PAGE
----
Crazy For You: A Short Story Tribute to Women in Mental Healthcare

The Covid pandemic poses a threat to Mental Health, with symptoms of anxiety and depression increasing in the population.
Let’s take a look at the lives of Women in Mental Healthcare who are providing “Mental Health for All” – the 2020 theme set by World Federation for Mental Health

Disclaimer: This fiction was originally submitted as an entry to Writing Competition 2018, as a tribute to Malaysian Women in Mental Healthcare. The Story was modified and published in Med.Ona, magazine of Monash University Medical School. All characters in this story are fictional but the references of location and the challenges are real.

Year: 2018
Location: Permai Hospital, Johor Bahru, South of West Malaysia

Dr Michelle stepped into the male psychiatric ward of Hospital Permai. As soon as the doctor was in, the male staff nurse bolted the grills to prevent patients from sneaking or barging out.

Tap tap tap …

Dr Michelle’s footsteps clicked against the concrete as she headed for the office. On her right, patients gathered around a plastic table for breakfast. An elderly man with intentional tremor was shaking as he lifted a bowl to his lips. An adolescent greeted Dr Michelle in shrill enthusiasm. Dr Michelle smiled and waved to him. The youth then resumed feeding his friend who had psychomotor retardation.

Dr Michelle pictured the friend lifting a spoon like the sloth in Zootopia – excruciatingly slow. Ah, Zootopia. The movie was released two years ago, and it was the last movie Dr Michelle had watched. She and her obstetrician husband, Dr Sunny, had enjoyed the show together back in their hometown of Sibu, in East Malaysia. They hope to let their future children watch it too.

Dr Michelle felt a slight movement in her tummy. Her hand traced the curve of her abdomen. Baby would be due in 10 weeks’ time. She and Dr Sunny were very much looking forward to the arrival of their first child. Her babymoon would start tomorrow.

Click! The office door opened.

A single long table occupied the room. At one end came the woosh from files being shuffled by Nurul, the pharmacist, as she peered over drug charts. On the other end of the table was Dr Saraniya, who had just passed her exams to become a registrar. Flip flip … Dr Saraniya was flipping through a Sadock Pocket Handbook of Clinical Psychiatry, preparing to substitute Dr Michelle over the next few months.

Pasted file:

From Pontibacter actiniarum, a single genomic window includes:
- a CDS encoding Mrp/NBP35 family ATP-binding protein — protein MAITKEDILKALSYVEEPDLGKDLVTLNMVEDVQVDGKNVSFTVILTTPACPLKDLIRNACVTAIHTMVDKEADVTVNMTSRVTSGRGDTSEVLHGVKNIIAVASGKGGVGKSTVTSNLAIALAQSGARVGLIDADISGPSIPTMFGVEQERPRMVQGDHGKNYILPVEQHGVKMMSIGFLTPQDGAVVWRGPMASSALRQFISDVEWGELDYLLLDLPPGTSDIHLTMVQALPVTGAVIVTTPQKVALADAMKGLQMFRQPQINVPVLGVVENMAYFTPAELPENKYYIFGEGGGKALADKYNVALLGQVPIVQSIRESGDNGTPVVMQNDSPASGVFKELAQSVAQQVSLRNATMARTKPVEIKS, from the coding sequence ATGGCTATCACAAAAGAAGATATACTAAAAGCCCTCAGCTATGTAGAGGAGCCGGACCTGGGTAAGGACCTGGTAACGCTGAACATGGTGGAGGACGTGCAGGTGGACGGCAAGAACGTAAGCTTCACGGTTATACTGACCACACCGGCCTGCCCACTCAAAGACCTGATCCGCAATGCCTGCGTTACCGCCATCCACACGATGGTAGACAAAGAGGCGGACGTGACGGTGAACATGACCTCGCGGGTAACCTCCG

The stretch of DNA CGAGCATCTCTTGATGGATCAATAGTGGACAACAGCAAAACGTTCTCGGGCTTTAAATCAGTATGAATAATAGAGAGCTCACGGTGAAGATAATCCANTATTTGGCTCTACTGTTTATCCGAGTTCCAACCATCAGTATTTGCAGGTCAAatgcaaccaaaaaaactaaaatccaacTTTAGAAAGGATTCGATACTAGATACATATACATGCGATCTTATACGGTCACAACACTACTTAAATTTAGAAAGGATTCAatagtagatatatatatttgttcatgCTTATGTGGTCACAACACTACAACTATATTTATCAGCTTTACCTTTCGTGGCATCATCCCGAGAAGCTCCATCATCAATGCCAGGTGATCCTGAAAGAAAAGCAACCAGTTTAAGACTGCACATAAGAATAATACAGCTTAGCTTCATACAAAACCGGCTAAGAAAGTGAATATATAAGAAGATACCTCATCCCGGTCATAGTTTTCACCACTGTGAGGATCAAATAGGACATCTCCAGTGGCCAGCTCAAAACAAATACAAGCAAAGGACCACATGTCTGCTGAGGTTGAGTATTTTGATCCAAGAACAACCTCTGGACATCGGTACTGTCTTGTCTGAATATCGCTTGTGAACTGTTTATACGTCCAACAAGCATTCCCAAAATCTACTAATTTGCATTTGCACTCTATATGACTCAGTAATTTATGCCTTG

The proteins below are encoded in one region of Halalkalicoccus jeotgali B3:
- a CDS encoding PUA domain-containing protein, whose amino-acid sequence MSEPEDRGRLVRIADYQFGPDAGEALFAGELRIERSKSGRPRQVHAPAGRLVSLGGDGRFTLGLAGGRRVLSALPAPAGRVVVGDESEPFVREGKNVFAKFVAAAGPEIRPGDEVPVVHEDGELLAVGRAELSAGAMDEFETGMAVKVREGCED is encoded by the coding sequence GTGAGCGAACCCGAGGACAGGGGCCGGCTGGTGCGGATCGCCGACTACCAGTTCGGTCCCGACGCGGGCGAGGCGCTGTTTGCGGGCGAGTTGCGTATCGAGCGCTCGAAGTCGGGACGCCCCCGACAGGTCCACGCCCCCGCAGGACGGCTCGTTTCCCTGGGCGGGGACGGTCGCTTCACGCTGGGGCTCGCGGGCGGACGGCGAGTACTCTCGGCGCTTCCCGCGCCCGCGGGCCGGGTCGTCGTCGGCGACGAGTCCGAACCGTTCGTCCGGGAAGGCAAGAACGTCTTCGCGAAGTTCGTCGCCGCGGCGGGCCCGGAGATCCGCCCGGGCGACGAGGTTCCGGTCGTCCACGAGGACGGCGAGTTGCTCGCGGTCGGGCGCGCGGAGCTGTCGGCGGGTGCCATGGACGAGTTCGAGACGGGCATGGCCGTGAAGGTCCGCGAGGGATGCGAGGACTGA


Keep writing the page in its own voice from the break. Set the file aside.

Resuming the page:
The woosh and flip paused as the two women greeted Dr Michelle warmly. The petite psychiatrist from Sarawak was cheerful, capable, and liked by everyone. Dr Michelle had excellent rapport and communicated efficiently with staff and patients alike – thanks to her fluency in four languages. She owed this to her Iban dad and Chinese mom who made her master English and Malay alongside both parents’ native tongues.

“How’s baby?” Dr Saraniya asked.

“Doing fine. It’s me that’s getting aches and pains from stretched ligaments when I roll over during sleep.”

“I’m sure Dr Sunny understands,” Nurul remarked.

“He does. Shall we call in our first patient?”

Harry was an Iban man in his early twenties, admitted involuntarily yesterday morning by the police after he tried to hit a young lady in the streets because “she looks like my wife who cheated on me”. His next of kin is a brother in Johor, whom Harry had moved in with since his divorce. The brother informed that for more than a year, Harry had been hearing a woman’s voice and seeing (literally) a woman in the house that no one else could hear and see. However, the brother refused to take Harry to see a psychiatrist for fear that Harry would be labeled “crazy”, like how their father who was diagnosed with schizophrenia was. The police had confirmed that Harry’s alcohol breath test was negative, and there were no traces of illicit drugs in Harry’s urine.

Harry was brought in by the guards and seated in front of Dr Saraniya.

“How are you, Harry?”

Harry shrugged, replying in broken English, “Sad … wife not good.”

Dr Saraniya asked a few questions to check for side effects of the 15mg oral aripiprazole they had prescribed him, by reviewing his metabolic profile and asking for gastrointestinal symptoms. Acknowledging the language barrier, Dr Michelle offered to assist. Dr Michelle sat next to Dr Saraniya, at the edge of the long table.

“How are you feeling today?” Dr Michelle asked in Iban.

“I feel surprised,” Harry replied.

“Why do you feel surprised?”

Harry paused before saying, “I’m surprised to see my wife here in this hospital.”

Dr Michelle turned to Dr Saraniya and asked in English, “Did we allow him visitors lately?” Dr Saraniya declined.

“Where in this hospital did you happen to see your wife?” Dr Michelle asked Harry in Iban.

“In this very room.” Harry tapped his index finger on the table. “She is in this room, this very moment.”